After EURO 2020 was postponed to this year following the lockdown, England’s hopes of hosting the entire tournament have been given a significant boost now that Prime Minister Boris Johnson has allowed spectators to attend sporting events starting May 17.
Indoor stadia will be restricted to having capacities of 1000. In contrast, the bigger arenas in the country will have the opportunity to host 10,000 spectators or one-fourth of their individual capacities, whichever is lower. The smaller outdoor venues, on the other hand, will be permitted to host 4000 people.
While the entire scheme is in accordance with the Prime Minister’s plans of reopening the country, the future of the idea relies heavily on whether COVID cases continue to fall or not. If they do, there is a chance that all restrictions will be lifted on the attendance of live sporting events starting from June, when phase four begins.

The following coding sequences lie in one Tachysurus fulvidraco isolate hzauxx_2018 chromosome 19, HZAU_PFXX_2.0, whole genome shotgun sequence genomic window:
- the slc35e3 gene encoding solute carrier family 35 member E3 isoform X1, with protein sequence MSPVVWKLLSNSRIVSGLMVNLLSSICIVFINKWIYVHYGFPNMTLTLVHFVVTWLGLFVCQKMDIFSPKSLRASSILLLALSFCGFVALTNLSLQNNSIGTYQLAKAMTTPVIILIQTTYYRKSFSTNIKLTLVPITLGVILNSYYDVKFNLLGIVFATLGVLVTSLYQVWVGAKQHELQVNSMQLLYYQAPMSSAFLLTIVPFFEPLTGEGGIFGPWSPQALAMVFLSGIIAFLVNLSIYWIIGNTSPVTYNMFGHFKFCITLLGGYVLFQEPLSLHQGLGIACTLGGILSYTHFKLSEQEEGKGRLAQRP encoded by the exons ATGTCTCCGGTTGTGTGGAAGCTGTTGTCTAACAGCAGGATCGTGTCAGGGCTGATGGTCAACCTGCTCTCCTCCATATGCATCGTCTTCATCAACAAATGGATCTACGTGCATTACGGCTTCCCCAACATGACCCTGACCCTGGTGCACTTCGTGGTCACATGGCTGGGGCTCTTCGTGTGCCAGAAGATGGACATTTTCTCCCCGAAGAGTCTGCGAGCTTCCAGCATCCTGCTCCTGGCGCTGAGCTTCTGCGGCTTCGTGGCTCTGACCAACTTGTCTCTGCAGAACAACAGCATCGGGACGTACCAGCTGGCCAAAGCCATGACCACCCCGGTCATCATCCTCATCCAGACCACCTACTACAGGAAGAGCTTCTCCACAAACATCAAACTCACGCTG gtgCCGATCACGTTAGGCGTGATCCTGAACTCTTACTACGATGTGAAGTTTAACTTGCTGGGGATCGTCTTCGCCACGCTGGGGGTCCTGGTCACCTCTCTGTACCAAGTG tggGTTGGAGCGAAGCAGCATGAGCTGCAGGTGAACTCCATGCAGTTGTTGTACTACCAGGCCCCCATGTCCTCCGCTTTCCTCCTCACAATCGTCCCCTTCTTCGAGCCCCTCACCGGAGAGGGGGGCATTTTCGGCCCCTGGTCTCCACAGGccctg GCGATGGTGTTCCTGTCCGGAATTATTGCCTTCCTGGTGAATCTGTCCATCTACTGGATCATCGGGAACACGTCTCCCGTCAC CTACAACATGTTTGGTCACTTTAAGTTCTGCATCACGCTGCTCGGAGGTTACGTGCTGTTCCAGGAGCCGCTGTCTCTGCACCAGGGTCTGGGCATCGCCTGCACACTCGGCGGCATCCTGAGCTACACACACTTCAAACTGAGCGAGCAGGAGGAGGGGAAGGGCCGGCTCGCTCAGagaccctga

Wembley is set to stage England’s group stage matches, a last-16 tie, both semi-finals and the final of this summer’s European Championship, which is currently scheduled to be played in 12 cities around Europe.
The competition is set to be held from June to July 11, with 12 cities across Europe taking turns in playing host to the various teams participating in the prestigious competition. London, Glasgow, Dublin, Amsterdam, Copenhagen, St Petersburg, Bilbao, Munich, Budapest, Baku, Rome and Bucharest are the various cities where matches will be held.
However, should there be an outbreak of cases in any of the venues, UEFA will most likely want to relocate the matches, and Britain has responded positively to the idea proposed by the governing body of football across the continent.